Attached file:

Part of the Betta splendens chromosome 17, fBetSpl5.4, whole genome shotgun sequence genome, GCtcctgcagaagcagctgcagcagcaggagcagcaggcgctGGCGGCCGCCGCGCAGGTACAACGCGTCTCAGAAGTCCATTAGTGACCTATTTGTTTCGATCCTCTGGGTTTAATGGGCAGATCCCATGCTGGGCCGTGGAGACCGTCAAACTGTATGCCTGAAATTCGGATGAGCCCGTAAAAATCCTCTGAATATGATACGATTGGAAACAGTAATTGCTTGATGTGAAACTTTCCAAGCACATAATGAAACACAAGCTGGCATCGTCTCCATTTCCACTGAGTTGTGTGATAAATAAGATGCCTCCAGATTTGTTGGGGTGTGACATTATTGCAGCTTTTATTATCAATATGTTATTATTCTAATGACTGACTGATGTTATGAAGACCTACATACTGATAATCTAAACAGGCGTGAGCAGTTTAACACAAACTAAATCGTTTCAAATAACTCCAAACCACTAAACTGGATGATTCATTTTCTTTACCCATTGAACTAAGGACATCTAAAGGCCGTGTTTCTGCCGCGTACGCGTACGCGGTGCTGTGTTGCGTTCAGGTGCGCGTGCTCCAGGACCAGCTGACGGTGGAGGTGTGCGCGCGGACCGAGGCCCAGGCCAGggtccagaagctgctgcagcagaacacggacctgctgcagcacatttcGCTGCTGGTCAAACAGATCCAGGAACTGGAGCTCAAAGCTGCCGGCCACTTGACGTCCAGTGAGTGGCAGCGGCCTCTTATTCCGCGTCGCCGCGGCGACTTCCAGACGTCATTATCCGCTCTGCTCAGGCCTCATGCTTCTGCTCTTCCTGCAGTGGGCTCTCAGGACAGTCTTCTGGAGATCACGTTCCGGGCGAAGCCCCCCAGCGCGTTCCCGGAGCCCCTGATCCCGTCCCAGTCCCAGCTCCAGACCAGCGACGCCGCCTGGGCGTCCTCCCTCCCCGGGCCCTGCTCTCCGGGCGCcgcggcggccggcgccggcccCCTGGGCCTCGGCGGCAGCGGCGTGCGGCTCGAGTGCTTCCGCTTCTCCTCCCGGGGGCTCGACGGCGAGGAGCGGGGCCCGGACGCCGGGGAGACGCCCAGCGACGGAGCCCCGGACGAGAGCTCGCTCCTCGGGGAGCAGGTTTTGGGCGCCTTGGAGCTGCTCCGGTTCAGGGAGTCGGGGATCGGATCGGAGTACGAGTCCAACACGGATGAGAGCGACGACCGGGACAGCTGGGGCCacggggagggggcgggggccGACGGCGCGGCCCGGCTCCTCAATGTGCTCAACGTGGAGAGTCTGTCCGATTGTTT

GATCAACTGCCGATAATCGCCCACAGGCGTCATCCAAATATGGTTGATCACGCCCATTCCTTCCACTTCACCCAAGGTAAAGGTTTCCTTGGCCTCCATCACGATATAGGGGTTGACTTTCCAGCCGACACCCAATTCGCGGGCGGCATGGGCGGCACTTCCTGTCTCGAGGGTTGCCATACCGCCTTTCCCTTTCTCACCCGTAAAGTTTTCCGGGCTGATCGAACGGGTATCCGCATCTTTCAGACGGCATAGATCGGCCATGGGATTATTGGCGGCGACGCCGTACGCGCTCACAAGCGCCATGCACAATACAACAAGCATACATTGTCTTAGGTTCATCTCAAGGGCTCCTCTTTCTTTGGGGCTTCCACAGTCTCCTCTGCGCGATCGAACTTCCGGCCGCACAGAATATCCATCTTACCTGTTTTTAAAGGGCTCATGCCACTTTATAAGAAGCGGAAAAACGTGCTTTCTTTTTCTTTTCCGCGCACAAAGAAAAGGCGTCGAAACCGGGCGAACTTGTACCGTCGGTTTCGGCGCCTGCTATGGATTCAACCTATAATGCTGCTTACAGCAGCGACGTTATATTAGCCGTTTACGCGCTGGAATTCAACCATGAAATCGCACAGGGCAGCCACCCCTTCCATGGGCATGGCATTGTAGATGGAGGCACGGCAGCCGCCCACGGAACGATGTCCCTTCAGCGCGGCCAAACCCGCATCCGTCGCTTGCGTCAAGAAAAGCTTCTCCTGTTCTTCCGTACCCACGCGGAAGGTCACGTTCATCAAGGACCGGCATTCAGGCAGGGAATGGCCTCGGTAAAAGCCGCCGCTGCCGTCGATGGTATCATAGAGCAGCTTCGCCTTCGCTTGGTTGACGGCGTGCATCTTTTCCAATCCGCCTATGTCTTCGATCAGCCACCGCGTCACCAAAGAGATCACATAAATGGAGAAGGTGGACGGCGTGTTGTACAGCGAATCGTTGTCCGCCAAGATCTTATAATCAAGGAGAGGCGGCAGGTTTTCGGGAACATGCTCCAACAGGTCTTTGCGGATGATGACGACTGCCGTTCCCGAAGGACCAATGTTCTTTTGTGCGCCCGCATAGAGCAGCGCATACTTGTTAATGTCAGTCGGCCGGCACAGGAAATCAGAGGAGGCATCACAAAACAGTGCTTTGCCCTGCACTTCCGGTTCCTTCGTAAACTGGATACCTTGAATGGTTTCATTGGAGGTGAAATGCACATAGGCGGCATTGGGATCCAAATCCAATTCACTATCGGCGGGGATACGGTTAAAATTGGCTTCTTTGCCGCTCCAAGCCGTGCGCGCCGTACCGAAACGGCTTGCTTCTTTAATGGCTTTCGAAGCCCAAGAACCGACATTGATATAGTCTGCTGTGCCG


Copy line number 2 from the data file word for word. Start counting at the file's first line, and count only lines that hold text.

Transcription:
GATCAACTGCCGATAATCGCCCACAGGCGTCATCCAAATATGGTTGATCACGCCCATTCCTTCCACTTCACCCAAGGTAAAGGTTTCCTTGGCCTCCATCACGATATAGGGGTTGACTTTCCAGCCGACACCCAATTCGCGGGCGGCATGGGCGGCACTTCCTGTCTCGAGGGTTGCCATACCGCCTTTCCCTTTCTCACCCGTAAAGTTTTCCGGGCTGATCGAACGGGTATCCGCATCTTTCAGACGGCATAGATCGGCCATGGGATTATTGGCGGCGACGCCGTACGCGCTCACAAGCGCCATGCACAATACAACAAGCATACATTGTCTTAGGTTCATCTCAAGGGCTCCTCTTTCTTTGGGGCTTCCACAGTCTCCTCTGCGCGATCGAACTTCCGGCCGCACAGAATATCCATCTTACCTGTTTTTAAAGGGCTCATGCCACTTTATAAGAAGCGGAAAAACGTGCTTTCTTTTTCTTTTCCGCGCACAAAGAAAAGGCGTCGAAACCGGGCGAACTTGTACCGTCGGTTTCGGCGCCTGCTATGGATTCAACCTATAATGCTGCTTACAGCAGCGACGTTATATTAGCCGTTTACGCGCTGGAATTCAACCATGAAATCGCACAGGGCAGCCACCCCTTCCATGGGCATGGCATTGTAGATGGAGGCACGGCAGCCGCCCACGGAACGATGTCCCTTCAGCGCGGCCAAACCCGCATCCGTCGCTTGCGTCAAGAAAAGCTTCTCCTGTTCTTCCGTACCCACGCGGAAGGTCACGTTCATCAAGGACCGGCATTCAGGCAGGGAATGGCCTCGGTAAAAGCCGCCGCTGCCGTCGATGGTATCATAGAGCAGCTTCGCCTTCGCTTGGTTGACGGCGTGCATCTTTTCCAATCCGCCTATGTCTTCGATCAGCCACCGCGTCACCAAAGAGATCACATAAATGGAGAAGGTGGACGGCGTGTTGTACAGCGAATCGTTGTCCGCCAAGATCTTATAATCAAGGAGAGGCGGCAGGTTTTCGGGAACATGCTCCAACAGGTCTTTGCGGATGATGACGACTGCCGTTCCCGAAGGACCAATGTTCTTTTGTGCGCCCGCATAGAGCAGCGCATACTTGTTAATGTCAGTCGGCCGGCACAGGAAATCAGAGGAGGCATCACAAAACAGTGCTTTGCCCTGCACTTCCGGTTCCTTCGTAAACTGGATACCTTGAATGGTTTCATTGGAGGTGAAATGCACATAGGCGGCATTGGGATCCAAATCCAATTCACTATCGGCGGGGATACGGTTAAAATTGGCTTCTTTGCCGCTCCAAGCCGTGCGCGCCGTACCGAAACGGCTTGCTTCTTTAATGGCTTTCGAAGCCCAAGAACCGACATTGATATAGTCTGCTGTGCCG